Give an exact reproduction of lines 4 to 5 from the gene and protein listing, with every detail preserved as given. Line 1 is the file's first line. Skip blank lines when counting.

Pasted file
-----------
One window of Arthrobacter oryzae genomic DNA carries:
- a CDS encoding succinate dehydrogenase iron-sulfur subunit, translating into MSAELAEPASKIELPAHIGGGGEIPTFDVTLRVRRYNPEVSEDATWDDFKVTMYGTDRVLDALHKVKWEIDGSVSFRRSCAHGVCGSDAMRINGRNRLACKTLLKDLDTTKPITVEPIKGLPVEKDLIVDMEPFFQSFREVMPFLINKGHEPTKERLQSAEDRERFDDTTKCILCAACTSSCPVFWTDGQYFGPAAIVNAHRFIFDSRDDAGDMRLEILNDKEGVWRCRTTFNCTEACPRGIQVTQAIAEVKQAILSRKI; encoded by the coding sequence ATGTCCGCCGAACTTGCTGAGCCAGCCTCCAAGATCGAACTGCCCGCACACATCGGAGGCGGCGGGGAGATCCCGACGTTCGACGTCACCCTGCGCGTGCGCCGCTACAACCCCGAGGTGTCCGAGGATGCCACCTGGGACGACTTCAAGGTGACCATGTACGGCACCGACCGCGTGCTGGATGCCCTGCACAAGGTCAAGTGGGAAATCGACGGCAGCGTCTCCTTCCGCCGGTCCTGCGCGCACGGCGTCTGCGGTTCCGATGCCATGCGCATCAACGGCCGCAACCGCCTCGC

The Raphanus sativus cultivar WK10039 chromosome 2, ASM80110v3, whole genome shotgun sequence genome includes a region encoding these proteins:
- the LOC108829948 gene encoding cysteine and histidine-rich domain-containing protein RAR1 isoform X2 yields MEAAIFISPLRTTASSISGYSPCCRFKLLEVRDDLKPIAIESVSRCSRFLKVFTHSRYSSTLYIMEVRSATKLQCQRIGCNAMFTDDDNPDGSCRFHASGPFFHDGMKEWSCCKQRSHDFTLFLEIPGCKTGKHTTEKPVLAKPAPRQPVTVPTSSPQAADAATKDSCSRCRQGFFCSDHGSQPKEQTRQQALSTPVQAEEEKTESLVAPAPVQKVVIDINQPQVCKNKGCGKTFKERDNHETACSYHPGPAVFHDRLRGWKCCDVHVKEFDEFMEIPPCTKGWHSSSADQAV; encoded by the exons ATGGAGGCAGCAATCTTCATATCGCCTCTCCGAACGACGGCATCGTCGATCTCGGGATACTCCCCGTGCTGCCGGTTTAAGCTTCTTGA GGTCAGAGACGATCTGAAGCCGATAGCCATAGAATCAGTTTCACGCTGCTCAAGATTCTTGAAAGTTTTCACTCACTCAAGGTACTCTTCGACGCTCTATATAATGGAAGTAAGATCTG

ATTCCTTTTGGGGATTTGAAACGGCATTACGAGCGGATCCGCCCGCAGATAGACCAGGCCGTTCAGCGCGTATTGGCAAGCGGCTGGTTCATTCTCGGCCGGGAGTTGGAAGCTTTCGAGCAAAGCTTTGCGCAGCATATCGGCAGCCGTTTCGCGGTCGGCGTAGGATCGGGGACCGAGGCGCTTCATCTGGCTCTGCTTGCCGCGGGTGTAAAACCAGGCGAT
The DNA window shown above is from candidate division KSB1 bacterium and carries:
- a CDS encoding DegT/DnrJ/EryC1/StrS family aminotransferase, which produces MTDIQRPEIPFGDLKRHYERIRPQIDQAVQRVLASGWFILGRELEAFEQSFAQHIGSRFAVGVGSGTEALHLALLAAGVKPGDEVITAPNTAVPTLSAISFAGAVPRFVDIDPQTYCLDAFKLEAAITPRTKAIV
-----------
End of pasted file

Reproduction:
- the LOC108829948 gene encoding cysteine and histidine-rich domain-containing protein RAR1 isoform X2 yields MEAAIFISPLRTTASSISGYSPCCRFKLLEVRDDLKPIAIESVSRCSRFLKVFTHSRYSSTLYIMEVRSATKLQCQRIGCNAMFTDDDNPDGSCRFHASGPFFHDGMKEWSCCKQRSHDFTLFLEIPGCKTGKHTTEKPVLAKPAPRQPVTVPTSSPQAADAATKDSCSRCRQGFFCSDHGSQPKEQTRQQALSTPVQAEEEKTESLVAPAPVQKVVIDINQPQVCKNKGCGKTFKERDNHETACSYHPGPAVFHDRLRGWKCCDVHVKEFDEFMEIPPCTKGWHSSSADQAV; encoded by the exons ATGGAGGCAGCAATCTTCATATCGCCTCTCCGAACGACGGCATCGTCGATCTCGGGATACTCCCCGTGCTGCCGGTTTAAGCTTCTTGA GGTCAGAGACGATCTGAAGCCGATAGCCATAGAATCAGTTTCACGCTGCTCAAGATTCTTGAAAGTTTTCACTCACTCAAGGTACTCTTCGACGCTCTATATAATGGAAGTAAGATCTG

ATTCCTTTTGGGGATTTGAAACGGCATTACGAGCGGATCCGCCCGCAGATAGACCAGGCCGTTCAGCGCGTATTGGCAAGCGGCTGGTTCATTCTCGGCCGGGAGTTGGAAGCTTTCGAGCAAAGCTTTGCGCAGCATATCGGCAGCCGTTTCGCGGTCGGCGTAGGATCGGGGACCGAGGCGCTTCATCTGGCTCTGCTTGCCGCGGGTGTAAAACCAGGCGAT